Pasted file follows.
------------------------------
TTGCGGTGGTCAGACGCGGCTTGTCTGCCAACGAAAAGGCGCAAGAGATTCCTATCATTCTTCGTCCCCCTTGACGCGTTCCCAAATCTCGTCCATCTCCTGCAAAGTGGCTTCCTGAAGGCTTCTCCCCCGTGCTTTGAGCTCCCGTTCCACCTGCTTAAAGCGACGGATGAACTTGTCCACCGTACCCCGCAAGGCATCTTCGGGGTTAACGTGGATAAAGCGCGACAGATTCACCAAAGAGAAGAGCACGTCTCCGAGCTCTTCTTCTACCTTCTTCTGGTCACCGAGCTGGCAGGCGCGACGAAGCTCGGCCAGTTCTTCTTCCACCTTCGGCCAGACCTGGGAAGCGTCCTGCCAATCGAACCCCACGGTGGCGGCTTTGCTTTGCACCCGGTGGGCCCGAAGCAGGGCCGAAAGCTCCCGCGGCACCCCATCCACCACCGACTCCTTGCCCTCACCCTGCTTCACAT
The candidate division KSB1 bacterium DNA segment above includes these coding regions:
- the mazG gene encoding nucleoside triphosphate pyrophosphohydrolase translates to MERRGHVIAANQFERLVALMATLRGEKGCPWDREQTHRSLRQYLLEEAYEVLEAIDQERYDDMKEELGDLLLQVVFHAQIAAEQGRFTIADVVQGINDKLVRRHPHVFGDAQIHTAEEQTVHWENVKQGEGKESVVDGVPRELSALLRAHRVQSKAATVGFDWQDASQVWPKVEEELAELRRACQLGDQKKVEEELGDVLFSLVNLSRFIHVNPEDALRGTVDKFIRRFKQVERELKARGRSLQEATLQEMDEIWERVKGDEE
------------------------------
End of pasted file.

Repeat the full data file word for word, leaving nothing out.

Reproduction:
TTGCGGTGGTCAGACGCGGCTTGTCTGCCAACGAAAAGGCGCAAGAGATTCCTATCATTCTTCGTCCCCCTTGACGCGTTCCCAAATCTCGTCCATCTCCTGCAAAGTGGCTTCCTGAAGGCTTCTCCCCCGTGCTTTGAGCTCCCGTTCCACCTGCTTAAAGCGACGGATGAACTTGTCCACCGTACCCCGCAAGGCATCTTCGGGGTTAACGTGGATAAAGCGCGACAGATTCACCAAAGAGAAGAGCACGTCTCCGAGCTCTTCTTCTACCTTCTTCTGGTCACCGAGCTGGCAGGCGCGACGAAGCTCGGCCAGTTCTTCTTCCACCTTCGGCCAGACCTGGGAAGCGTCCTGCCAATCGAACCCCACGGTGGCGGCTTTGCTTTGCACCCGGTGGGCCCGAAGCAGGGCCGAAAGCTCCCGCGGCACCCCATCCACCACCGACTCCTTGCCCTCACCCTGCTTCACAT
The candidate division KSB1 bacterium DNA segment above includes these coding regions:
- the mazG gene encoding nucleoside triphosphate pyrophosphohydrolase translates to MERRGHVIAANQFERLVALMATLRGEKGCPWDREQTHRSLRQYLLEEAYEVLEAIDQERYDDMKEELGDLLLQVVFHAQIAAEQGRFTIADVVQGINDKLVRRHPHVFGDAQIHTAEEQTVHWENVKQGEGKESVVDGVPRELSALLRAHRVQSKAATVGFDWQDASQVWPKVEEELAELRRACQLGDQKKVEEELGDVLFSLVNLSRFIHVNPEDALRGTVDKFIRRFKQVERELKARGRSLQEATLQEMDEIWERVKGDEE